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Annual Perseid meteor shower coming tonight

 

Bay Area residents and visitors tonight can see the annual Perseid meteor shower hit earth's atmosphere with "falling stars."

This year's show may be particularly special because more than the usual amount of dirt and dust, which look like falling stars when they burn up in the earth's atmosphere, will stream into the atmosphere from the comet Swift-Tuttle.

The best time to take in the meteor shower is between midnight and 1 a.m. Friday after the moon sets. Eastern Bay Area cities and rural areas will be the best places to watch the shower because skies are expected to be clear there.

Clouds are expected near San Francisco Bay and over the Peninsula. In the North Bay, skies are forecast to be mostly but not entirely clear, National Weather Service officials said.

The meteor shower may be visible Saturday morning too.

The best way to watch the show is to stand or sit in a wide-open area because the dirt and dust can hit the atmosphere anywhere in the sky.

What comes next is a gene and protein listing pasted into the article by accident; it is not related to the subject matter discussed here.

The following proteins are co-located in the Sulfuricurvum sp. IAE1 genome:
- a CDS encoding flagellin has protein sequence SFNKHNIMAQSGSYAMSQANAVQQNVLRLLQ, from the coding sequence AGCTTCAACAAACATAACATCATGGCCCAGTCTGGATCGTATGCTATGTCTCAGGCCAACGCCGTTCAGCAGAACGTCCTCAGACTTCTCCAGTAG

The comet Swift-Tuttle orbits the sun every 133 years and the comet was last seen from earth in 1992. But as it passes it leaves particles behind, which can be seen each August. The meteors are called Perseids because they appear to come from the constellation Perseus, according to NASA.

The particles heat up and the air heats up around them. What is described as a falling star is actually a hot particle and the hot air around it.

Experts recommend allowing 10 to 15 minutes for the eyes to get adjusted to the dark sky, going without binoculars or a telescope and watching with patience.

Oakland's Chabot Space & Science Center's observation deck will be open from 1 a.m. to 4 a.m. Friday for visitors to watch the shower.

Comments

1 person likes this
Posted by musical
a resident of Palo Verde
on Aug 12, 2016 at 6:08 am

Watched from the Skyline Blvd vista turnout a mile north of Page Mill, well-above the fog layer. Plenty of company, more than 100 cars up and down Page Mill Road and along Skyline at 3 a.m. Plenty of meteors, many big and bright enough to leave a momentary glowing ionization trail. Seemed to come in batches of several in one minute, followed by a minute or two gap. Yeah, it's not a hobby that would appeal to everyone. Most people will ignore next year's solar eclipse as well.


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